It’s been a rough week for a lot of people. Just reading my Facebook feed, I see lots of flu, stuff breaking, bills landing, pets and children going awry – it’s just been a tough week for most of us. This includes me. What started as lower back pain in the beginning of last week progressed until Friday my left leg and hamstring hurt so much that my partner found me at 5 am, crying because of the intense physical pain. A visit to my local clinic got me some muscle relaxers and a recommendation I sit on ice.
So during my first big accomplishment of the year, the Doctor Who meetup finally making it into a theater that can house most of our members at once, I was just one side of drooling on myself. Mike had to take the stage on my behalf, since I can’t stand on this leg for any length of time.
But at least the big thing #2 for 2013 still happened. (#1 being the house, although technically that’s a 2012 finale.)
This week has been mostly about managing pain around being almost totally unable to walk… in my new house, where you must go up or down two flights of stairs to get anywhere.
I can’t help comparing how my partner has handled me to how my birth family would have handled me. Words like “oh, you’re a hypochondriac,” would never escape my partner’s mouth. To him, my feelings and experiences are valid. He does not have to have experienced what I am feeling to recognize that I am feeling what I say I am feeling. If I am in physical pain it’s totally safe to tell him so. This, right here, is why we work as a mixed faith/non-faith couple.
While I sometimes get aggravated when he does not take what I experience as seriously as I want him to- being the oldest male child in a patriarchal family loses its privileges after you take me on for your primary relationship – he never dismisses my health problems, even if he sometimes disagrees with me about the right course of treatment.
He’s had to learn how to be a caretaker – in healthy relationships, you both have to take turns at that. I came with the skills ingrained in me. I detest the reason I was taught those skills – no parent should decide that “this daughter goes to market and this one stays home.” Children are not slaves and to establish such expectations is slavery at its most insidious. All the same, the skills in and of themselves have value.
He doesn’t do it for show, either – he does it because he genuinely wants me to get well, not because he wants his community to think he’s a good person. He’d rather actually be a good person. The doors are shut to the outside world this week, and my sweetie is doing what you’re supposed to do with the people you love – striving to be his very best. I know from multiple direct experiences that my birth family would likely be demanding I cook them all dinner by now. I have to wonder how I would have been treated after I broke my collarbone in the 5th grade if the whole incident hadn’t happened so publicly.
Again, this puts my partner far and above my birth family.
So while the screaming pain and difficulty walking has marked my week, my partner’s compassion has also marked it – and me. We’re going to see a chiropractor today, and I’m feeling optimistic about it, especially since the pain in my leg, while still intense seems to randomly change muscle groups. I got myself off of the muscle relaxers after three days (they didn’t do that much for me) and by yesterday I even managed to switch out the ibuprofen for Tylenol.
Of course I’m scared – my favorite two things to do are to write and to dance. I can do neither when in that much physical pain. But I’m pretty sure this can be fixed. I’m hopeful.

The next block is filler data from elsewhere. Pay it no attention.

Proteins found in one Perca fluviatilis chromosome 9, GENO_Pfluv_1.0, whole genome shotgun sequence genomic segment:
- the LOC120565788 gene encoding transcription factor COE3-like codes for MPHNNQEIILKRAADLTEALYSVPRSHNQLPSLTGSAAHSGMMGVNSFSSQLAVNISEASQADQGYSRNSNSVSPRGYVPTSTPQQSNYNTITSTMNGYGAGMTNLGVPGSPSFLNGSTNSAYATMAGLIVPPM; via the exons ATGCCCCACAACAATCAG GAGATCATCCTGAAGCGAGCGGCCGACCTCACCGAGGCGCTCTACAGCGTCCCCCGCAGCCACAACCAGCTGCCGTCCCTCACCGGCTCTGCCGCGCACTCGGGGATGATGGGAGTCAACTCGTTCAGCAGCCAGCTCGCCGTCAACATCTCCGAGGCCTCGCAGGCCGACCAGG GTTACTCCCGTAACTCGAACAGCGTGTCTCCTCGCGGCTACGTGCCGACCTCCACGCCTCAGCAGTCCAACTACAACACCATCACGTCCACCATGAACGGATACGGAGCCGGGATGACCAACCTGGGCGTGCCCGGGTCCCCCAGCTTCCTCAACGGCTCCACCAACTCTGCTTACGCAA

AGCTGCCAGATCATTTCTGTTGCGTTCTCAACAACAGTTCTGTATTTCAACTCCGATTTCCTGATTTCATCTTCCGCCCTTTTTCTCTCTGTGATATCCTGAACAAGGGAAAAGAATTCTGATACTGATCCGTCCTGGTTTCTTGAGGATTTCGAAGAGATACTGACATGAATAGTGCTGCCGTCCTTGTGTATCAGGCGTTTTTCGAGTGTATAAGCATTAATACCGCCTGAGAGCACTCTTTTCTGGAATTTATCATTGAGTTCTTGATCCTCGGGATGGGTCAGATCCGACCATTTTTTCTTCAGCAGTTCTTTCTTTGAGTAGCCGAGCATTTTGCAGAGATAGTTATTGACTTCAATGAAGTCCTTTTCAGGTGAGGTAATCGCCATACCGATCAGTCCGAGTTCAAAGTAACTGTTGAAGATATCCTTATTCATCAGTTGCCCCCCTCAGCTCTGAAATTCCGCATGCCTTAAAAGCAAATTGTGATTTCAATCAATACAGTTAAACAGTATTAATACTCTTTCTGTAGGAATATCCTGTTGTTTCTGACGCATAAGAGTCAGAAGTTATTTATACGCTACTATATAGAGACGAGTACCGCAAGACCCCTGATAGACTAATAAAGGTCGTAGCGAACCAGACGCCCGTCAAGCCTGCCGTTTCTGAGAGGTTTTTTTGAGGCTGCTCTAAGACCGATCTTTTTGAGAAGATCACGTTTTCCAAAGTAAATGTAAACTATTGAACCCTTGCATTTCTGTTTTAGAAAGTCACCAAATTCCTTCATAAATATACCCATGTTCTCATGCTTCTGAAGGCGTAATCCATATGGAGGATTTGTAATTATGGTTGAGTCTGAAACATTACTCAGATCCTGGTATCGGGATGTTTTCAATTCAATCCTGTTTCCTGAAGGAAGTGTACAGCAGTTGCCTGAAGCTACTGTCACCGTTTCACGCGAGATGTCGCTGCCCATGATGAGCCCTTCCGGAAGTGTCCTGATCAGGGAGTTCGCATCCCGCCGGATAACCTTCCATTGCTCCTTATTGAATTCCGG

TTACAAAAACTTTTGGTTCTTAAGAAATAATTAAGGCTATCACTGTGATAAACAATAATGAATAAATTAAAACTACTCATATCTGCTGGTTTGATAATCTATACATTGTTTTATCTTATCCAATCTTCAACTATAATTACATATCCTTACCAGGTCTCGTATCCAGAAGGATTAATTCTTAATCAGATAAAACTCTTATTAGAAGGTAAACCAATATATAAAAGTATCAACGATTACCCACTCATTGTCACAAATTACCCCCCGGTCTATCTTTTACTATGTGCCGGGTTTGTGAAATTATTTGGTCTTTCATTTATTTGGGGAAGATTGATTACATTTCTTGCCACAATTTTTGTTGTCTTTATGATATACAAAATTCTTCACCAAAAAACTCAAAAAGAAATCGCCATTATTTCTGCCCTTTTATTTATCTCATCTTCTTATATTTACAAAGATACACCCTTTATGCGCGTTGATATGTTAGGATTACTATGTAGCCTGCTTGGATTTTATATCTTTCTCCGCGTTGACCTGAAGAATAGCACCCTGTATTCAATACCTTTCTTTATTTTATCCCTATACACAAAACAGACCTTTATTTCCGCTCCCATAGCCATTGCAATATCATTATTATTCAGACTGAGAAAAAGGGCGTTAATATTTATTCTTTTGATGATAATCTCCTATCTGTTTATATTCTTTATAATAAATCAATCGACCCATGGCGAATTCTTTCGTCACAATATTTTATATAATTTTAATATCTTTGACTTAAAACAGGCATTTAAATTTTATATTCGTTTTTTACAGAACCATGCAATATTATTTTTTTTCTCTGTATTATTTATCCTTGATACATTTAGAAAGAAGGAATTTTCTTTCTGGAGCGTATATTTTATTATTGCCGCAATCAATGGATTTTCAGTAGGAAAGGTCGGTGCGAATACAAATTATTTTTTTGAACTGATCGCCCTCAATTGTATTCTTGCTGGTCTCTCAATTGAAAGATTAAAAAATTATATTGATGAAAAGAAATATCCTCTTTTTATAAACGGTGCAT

In some distant way I can already see this incident as a metaphor for the work I’ve been doing in the past two years. In 2011 and 2012 much of the inner work has been laying down burdens that were never really mine to carry, that were assigned me by people who had no business handing them off. If it lacked mutuality, I let it go. If it had no reward for me, I dropped it. If it opened wounds, I stepped away. I have forgiven things that merit forgiveness, called for justice those things that call for justice, and sought healing for the physical, psychological and psychic damage taken over the years. Perhaps I broke some rules of polite society by doing what I have – but let’s face it, society hasn’t been all that polite in a very long time.
I don’t do zero sum game or socially violent relationships anymore. If a person brags that she “tells everything” and she uses “whisper campaigns” to get her way then she’s making it clear she can’t be trusted – so I won’t trust her, not in my home, not in my heart. If someone walks up to me and tells me how I need to lose weight, that’s aggressive social violence – and there’s no room for that in the State of Diana. If someone lies to me, misrepresents me or takes out a temper tantrum on me – and online temper tantrums count – I’m done. If someone whines that I don’t take criticism, that too is social violence – and it ignores that as a professional writer and a woman who often takes on public leadership positions, I am phenomenally skilled at not just taking criticism but knowing what criticism to take.
In years past when I’ve experienced this much pain it’s closely paired with depression. That’s not what’s happening this time. The pain to the point of tears has sucked, yes, but it’s not a “this is everything that’s wrong with my life,” pain. It’s a “holy crap my leg hurts,” rather than any additional soul pain.
There will be of course someone out there who, seeing that I’m feeling better on a cellular level, will set about attempting to make me miserable. I’m ready for it, with every IP blocking spam button I have.
This is a Year of Big Things. Perhaps Big Healing will be part of those big things.
I really hope this chiropractor in no way resembles the Homer Simpson roll you on a garbage can approach.